Don’t humiliate people

Another tip is how to break the news to someone who will be terminated. One way to handle the situation is to ask yourself how you would like to be treated if the situation were reversed. Would you like to be paraded down the hall to pack a box with your possessions and escorted outside the gate and forced to hand over your keys and badge?

Many enlightened leaders have handled the separation in a more humane way. They break the news to the individual and share that the employee needs to find alternative employment. They may even offer assistance with ideas on where to look and offer for a reference.

Then, the employee is not immediately escorted off the premises, but is allowed to pack things up over the next several days and say good bye to friends and work colleagues. Some employers have even experimented with letting the impacted worker use the facilities and equipment for a short while during the job search.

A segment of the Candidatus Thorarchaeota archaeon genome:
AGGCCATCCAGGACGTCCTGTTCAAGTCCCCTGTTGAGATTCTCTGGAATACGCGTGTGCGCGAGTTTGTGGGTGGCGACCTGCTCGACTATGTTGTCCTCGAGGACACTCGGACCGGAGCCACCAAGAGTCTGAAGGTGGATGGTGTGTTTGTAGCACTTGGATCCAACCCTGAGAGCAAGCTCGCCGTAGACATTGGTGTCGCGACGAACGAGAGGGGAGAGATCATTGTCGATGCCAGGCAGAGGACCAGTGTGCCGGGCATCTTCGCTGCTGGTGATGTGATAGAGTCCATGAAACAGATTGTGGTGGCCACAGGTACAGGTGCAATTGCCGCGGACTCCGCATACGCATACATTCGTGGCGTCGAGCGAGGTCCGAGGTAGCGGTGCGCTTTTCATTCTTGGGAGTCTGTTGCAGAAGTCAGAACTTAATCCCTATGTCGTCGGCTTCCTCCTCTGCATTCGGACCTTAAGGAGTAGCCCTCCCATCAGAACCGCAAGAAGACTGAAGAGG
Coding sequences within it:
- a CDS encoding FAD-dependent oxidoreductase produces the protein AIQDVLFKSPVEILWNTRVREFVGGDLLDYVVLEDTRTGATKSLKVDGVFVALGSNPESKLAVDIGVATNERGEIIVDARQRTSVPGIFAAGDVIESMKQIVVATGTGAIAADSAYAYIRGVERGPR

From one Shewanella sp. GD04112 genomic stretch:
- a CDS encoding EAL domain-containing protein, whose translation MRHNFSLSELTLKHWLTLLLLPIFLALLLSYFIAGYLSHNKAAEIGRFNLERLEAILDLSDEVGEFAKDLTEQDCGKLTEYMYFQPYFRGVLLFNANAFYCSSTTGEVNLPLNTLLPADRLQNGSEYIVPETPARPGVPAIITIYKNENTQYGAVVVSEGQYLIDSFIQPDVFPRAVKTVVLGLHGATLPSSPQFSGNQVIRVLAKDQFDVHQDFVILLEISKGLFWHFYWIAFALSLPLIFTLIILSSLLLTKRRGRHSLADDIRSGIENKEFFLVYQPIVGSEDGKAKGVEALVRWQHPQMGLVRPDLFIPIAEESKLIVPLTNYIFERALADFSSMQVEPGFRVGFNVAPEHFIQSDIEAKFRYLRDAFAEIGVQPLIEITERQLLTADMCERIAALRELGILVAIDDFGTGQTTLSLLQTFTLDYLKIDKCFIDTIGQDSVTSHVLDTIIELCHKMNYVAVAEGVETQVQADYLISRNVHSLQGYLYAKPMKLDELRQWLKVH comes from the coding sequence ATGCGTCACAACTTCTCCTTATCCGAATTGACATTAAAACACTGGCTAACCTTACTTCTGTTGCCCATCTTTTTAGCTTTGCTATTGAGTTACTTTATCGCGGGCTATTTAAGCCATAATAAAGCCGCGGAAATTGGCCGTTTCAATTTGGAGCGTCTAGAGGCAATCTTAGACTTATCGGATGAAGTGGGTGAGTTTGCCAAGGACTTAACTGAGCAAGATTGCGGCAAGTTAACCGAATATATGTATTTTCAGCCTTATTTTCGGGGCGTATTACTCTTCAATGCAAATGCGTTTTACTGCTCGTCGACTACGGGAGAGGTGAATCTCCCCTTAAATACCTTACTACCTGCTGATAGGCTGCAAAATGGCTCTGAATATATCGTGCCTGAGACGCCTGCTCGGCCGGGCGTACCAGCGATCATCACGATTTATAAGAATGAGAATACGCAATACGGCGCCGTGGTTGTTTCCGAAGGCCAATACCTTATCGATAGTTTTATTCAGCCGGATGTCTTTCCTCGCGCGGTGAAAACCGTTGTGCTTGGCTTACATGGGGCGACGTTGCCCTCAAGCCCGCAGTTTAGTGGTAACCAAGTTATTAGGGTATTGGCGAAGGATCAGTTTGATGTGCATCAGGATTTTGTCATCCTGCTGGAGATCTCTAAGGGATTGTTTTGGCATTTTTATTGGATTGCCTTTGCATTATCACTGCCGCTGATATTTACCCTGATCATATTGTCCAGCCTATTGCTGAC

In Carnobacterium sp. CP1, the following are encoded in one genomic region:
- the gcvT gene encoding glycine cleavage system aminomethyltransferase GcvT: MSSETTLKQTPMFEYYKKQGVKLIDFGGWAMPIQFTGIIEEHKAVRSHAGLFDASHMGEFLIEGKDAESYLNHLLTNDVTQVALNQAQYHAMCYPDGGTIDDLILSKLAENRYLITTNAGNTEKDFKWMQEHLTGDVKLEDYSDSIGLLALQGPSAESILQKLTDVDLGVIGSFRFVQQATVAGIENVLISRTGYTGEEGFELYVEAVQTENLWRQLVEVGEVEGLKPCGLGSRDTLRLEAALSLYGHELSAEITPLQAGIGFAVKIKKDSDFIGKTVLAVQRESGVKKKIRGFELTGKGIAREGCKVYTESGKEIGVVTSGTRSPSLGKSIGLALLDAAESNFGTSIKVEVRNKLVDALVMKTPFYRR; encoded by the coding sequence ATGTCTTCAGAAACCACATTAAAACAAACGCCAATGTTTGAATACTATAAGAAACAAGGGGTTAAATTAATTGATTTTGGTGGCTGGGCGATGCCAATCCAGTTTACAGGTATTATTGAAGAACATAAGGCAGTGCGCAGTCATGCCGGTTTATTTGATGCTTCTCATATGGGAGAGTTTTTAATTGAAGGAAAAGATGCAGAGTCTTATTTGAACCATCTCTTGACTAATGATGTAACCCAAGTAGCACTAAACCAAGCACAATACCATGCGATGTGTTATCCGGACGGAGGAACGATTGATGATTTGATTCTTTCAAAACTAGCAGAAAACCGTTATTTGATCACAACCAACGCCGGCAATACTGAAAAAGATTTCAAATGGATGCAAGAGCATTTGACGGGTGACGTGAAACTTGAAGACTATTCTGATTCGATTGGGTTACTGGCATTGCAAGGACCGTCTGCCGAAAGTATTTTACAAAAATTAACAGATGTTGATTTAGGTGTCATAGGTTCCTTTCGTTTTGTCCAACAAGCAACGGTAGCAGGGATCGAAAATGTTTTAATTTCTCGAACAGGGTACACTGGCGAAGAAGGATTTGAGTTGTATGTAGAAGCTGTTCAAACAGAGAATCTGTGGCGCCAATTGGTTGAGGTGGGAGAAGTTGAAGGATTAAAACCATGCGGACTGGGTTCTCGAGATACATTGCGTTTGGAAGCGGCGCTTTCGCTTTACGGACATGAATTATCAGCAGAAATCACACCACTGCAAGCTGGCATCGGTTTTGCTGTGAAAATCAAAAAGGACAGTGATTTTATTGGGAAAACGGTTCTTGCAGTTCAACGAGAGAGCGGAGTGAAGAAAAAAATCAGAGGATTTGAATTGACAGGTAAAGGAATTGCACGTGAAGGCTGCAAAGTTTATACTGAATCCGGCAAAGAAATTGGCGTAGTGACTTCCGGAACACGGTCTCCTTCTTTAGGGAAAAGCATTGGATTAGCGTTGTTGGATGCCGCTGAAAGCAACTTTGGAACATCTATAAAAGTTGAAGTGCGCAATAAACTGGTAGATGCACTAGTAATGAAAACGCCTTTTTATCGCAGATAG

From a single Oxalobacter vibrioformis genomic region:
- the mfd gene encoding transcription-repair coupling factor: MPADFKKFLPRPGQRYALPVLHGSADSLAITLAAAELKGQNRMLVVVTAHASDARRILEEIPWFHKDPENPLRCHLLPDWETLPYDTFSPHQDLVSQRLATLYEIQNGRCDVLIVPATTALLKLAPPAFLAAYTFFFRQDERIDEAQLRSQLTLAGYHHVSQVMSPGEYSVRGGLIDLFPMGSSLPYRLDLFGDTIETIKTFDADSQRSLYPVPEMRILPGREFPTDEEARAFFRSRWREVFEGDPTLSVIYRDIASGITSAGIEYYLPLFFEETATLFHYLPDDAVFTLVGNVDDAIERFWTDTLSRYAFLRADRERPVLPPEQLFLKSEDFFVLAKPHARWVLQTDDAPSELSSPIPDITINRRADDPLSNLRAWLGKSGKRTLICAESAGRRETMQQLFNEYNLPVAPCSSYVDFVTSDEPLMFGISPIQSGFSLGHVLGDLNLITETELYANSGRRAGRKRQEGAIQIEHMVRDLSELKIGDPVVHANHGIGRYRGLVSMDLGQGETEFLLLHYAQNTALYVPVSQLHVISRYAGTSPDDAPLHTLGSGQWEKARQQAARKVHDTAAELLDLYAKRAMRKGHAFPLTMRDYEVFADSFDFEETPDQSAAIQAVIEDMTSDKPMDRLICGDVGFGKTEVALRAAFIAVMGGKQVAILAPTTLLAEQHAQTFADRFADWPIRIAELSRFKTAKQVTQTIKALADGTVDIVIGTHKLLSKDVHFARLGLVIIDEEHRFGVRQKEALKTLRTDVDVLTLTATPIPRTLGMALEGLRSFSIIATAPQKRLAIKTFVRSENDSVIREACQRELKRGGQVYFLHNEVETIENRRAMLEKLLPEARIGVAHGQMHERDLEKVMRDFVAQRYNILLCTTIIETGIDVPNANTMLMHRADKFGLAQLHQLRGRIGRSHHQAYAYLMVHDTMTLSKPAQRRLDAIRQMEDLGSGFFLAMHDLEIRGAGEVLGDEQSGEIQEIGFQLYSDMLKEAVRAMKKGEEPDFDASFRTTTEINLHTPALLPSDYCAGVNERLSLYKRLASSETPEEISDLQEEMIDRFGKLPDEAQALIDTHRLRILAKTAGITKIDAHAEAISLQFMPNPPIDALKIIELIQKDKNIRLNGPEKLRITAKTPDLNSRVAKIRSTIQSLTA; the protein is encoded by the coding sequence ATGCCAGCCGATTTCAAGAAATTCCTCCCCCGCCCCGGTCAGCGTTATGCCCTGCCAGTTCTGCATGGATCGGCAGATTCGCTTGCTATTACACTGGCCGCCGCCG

HR managers will quickly point out the risks of having formerly employed workers on the premises, and it is true that the person needs to understand that if he or she is disruptive in any way, then the leaving will be immediate.

The idea is that when you treat separated employees with respect and kindness, even when the news is not good, they respond with a better attitude, which generally improves the outcome.

The more powerful result is that the employees who are not leaving are also impressed by the way these former colleagues were treated. That factor tends to bolster morale a bit for workers who are now asked to take up the slack.

Full and timely disclosure of information and thoughtful exit processes are only two of the many tools leaders can use to help maintain or even grow trust while executing unpleasant necessities.

My study of leadership over the past several decades indicates that the situation is not hopeless. We simply need to teach leaders the benefits of building an environment of trust and transparency and how to obtain them.

Robert Whipple, MBA, CPLP, is a consultant, trainer, speaker, and author in the areas of leadership and trust.